King Lear Act 5, Scene 3
Edmund orders the two to be taken away to confinement so he can decide their fates. But right before the departure, Cordelia makes a statement. She says she is upset that Fortune's Wheel has yet again turned--this time away from her favor. She is not as much upset for herself as she is for Lear. But Lear doesn't feel the same way. For him, prison will be a clear retreat away from the hubbub and chaos of recent days. He is happy--almost content. The possibility of death does not faze him:
"No, no, no, no! Come, let's away to prison.
We two alone will sing like birds in the cage." Act 5, Scene 3, lines 8-9
As soon as Lear and Cordelia are taken away, Edmund gathers his officers and commissions the death of prisoners Lear and Cordelia.
The officers depart, and Albany enters with Goneril and Regan. He asks to see Lear and Cordelia. Once Edmund says they are in detention, Albany chastises him for making such a rash decision to do away with them. Regan steps up at this point and tells the crowd that it was she who ordered Edmund to do away with Lear and Cordelia. The two sisters begin to fight over Edmund.
But Albany, who has at this point read Goneril's letter to Edmund, accuses Edmund of treason and decides that Goneril is a top accomplice. Albany invites a fair trial and asks for a champion to challenge Edmund. Regan says she is not feeling well so she won't do it. Goneril says she is the one who administered the cause, so she can't do it. Edmund is growing more confident. Regan is led off the stage and right into Albany's tent.
The trumpet sounds three rhythmic times as Edgar enters the scene, ready to challenge his opponent. He is now armed in disguise, all the while claiming a nobility equal to Edmund's. He tells everyone that Edmund has committed crimes against the natural order of the gods, against his own father and brother, and against Albany. He calls Edmund a traitor and swears he can prove it in combat. Yet Edmund is so confident that he accepts this challenge, thinking his opponent is some anonymous fluke. They fight and Edmund loses quickly. The injury is fatal, though death is not instantaneous.
Goneril screams that she has lost her lover. Albany rapidly sees to her silence by taunting her with her love letter. She snarls at him and his accusations and runs quickly offstage. Albany recognizes how desperate she is, so he sends an office to keep watch over for her.
Edmund is lying on the ground, dying, and he asks to know who his opponent is. He acknowledges that the accusations made against him were true. Edgar, now a hero, reveals himself. He lashes out against the illegitimate Edmund, reminding him of his birthright status. Edmund is too weak to fight. He says: "The wheel is come full circle" (line 175), referring to fortune's wheel.
Albany welcomes Edgar back. Edgar tells him everything that has happened--his disguise, his friendship of the mad Lear, and his anonymous care for Gloucester.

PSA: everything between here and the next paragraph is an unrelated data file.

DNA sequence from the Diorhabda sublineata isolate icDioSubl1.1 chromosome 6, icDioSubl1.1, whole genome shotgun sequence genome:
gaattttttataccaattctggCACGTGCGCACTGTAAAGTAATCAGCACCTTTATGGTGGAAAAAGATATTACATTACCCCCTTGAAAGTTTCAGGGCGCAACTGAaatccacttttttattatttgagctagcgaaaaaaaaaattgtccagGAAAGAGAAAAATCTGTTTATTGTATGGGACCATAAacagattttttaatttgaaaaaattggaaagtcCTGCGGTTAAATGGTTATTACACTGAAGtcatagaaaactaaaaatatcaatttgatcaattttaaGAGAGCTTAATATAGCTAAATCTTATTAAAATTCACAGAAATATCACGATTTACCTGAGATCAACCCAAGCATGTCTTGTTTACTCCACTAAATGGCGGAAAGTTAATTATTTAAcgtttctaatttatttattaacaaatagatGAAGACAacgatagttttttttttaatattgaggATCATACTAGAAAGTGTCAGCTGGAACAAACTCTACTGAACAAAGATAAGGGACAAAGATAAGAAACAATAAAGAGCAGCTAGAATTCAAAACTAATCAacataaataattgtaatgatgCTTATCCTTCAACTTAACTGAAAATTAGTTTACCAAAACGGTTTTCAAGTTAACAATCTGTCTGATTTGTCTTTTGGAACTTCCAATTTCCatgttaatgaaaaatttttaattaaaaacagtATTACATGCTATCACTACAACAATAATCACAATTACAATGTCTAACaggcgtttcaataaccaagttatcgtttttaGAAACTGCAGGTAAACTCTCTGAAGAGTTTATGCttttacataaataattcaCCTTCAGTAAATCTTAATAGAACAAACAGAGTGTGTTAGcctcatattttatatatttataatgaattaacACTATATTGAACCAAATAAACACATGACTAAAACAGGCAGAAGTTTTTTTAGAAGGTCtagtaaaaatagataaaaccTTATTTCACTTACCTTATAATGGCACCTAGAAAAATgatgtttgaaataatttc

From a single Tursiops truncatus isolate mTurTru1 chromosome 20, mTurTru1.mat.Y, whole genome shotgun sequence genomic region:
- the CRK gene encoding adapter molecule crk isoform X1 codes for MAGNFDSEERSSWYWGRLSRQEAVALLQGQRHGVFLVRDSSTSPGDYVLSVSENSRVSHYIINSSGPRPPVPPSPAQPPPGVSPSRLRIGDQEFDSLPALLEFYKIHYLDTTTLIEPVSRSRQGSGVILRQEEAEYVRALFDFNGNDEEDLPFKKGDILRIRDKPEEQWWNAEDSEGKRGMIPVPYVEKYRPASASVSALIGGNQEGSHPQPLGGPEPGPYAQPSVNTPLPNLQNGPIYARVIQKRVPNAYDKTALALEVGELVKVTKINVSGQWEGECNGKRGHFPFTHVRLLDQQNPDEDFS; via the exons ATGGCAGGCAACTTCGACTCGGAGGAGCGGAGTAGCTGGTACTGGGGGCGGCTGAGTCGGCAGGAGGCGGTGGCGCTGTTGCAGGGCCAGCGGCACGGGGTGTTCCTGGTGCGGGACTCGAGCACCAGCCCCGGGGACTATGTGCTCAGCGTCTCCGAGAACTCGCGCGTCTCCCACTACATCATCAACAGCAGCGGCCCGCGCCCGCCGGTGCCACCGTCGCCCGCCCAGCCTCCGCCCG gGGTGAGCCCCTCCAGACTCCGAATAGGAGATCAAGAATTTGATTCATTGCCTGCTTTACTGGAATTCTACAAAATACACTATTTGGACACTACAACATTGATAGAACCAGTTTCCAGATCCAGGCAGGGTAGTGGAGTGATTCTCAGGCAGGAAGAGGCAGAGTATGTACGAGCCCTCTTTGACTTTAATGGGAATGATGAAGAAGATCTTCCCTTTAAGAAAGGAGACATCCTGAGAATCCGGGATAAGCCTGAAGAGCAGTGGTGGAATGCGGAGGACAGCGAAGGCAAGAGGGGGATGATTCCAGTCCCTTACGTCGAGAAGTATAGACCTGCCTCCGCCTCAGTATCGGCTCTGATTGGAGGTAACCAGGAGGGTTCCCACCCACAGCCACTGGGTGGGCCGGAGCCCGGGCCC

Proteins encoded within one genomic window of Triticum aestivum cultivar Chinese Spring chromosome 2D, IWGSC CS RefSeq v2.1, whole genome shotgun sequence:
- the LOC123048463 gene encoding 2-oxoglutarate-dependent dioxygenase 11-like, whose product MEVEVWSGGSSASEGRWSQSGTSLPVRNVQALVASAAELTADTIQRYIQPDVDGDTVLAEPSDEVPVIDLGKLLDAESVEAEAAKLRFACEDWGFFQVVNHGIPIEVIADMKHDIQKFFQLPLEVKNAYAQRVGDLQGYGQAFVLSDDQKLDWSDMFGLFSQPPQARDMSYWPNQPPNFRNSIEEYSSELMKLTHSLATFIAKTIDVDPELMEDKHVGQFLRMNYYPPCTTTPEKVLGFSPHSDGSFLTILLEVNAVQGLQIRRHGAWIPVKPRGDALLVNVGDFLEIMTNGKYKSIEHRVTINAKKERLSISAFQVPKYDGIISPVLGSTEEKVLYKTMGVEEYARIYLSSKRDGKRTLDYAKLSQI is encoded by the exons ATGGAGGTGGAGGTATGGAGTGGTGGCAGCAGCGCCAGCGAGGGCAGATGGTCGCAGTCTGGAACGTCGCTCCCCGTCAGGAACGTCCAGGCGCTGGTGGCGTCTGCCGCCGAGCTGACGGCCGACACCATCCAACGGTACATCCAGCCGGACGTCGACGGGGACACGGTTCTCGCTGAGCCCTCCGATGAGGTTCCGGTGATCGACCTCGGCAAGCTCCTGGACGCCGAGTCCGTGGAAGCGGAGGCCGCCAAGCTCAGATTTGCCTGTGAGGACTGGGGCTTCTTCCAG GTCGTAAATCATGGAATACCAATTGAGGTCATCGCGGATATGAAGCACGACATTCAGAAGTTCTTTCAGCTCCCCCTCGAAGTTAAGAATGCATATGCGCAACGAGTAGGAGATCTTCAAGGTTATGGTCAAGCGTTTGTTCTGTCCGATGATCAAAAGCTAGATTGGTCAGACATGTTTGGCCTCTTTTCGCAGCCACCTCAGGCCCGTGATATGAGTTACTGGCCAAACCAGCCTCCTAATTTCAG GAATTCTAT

A messenger runs onto the stage, screaming and holding a bloody knife. Apparently, Goneril has confessed to poisoning Regan and then killing herself. Edmund has now lost both of his fiancées and must submit to his own horrid fate.
Kent now comes to the scene, "to bid my king and master aye good night," (line 235) which reminds everyone: where did Edmund send Cordelia and Lear?
The bodies of Goneril and Regan are brought out, and Edmund is prompted to reverse his commission against Lear and Cordelia. He has changed his mind and decided not to kill them. Edmund reveals what the exact commission was: to hang Cordelia and call it a suicide. He doesn't say anything about Lear. He dies and is carried off the stage.
But it is too late. The commission had already been executed. Lear enters with his dead daughter in his arms. He is tortured over her death, and asks for a mirror to see if there is any faint breath against the glass:
"Howl, howl, howl, howl! O, you are men of stones;
Had I your tongues and eyes, I'd use them so
That heaven's vault should crack. She's gone forever!
I know when one is dead, and when one lives;
She's dead as earth. Lend me a looking glass;
If that her breath will mist of stain the stone,
Why, then she lives." Act 5, Scene 3, lines 255-261
Even as Lear hopes for Cordelia's life, Kent and Edgar ask each other:
"Kent: 'Is this the promised end?'
Edgar: 'Or image of that horror?'" Act 5, Scene 3, lines 261-262
A messenger enters the scene and declares that Edmund is dead. But no one really cares. The bigger issue, according to Albany, is restoring absolute power to Lear, the proper monarch of the time:
"You lords and noble friends, know our intent.
What comfort to this great decay may come
Shall be applied. For us, we will resign,
During the life of this old majesty,
To him our absolute power; you, to your rights." Act 5, Scene 3, lines 294-298
But there isn't much time left for Lear. He is pained over the loss of Cordelia. He is weaker than ever before. Still, he is hopeful that there is life in her.
"And my poor foll is hanged! No, no, no life!
Why should a dog, a horse, a rat, have life,
And thou no breath at all? Thou'lt come no more,
Never, never, never, never, never!
Pray you, undo this button. Thank you sir.
Do you see this? Look on her, look, her lips,
Look there, look there!" Act 5, Scene 3, lines 303-309
After the faint words of hope, Lear dies.
Edgar starts crying out that perhaps Lear has merely fainted. He runs to Lear's side, but Kent holds him back, telling the young Edgar that Lear deserves nothing but peace.
Now that Lear is gone, Albany passes on the ruling responsibility to Kent and Edgar, but Kent refuses it, blaming old age, and Edgar accepts his rule with a heavy heart, saying that they must bear "[t]he weight of this sad time" (line 321).
All leave the stage in a sorrowful death march.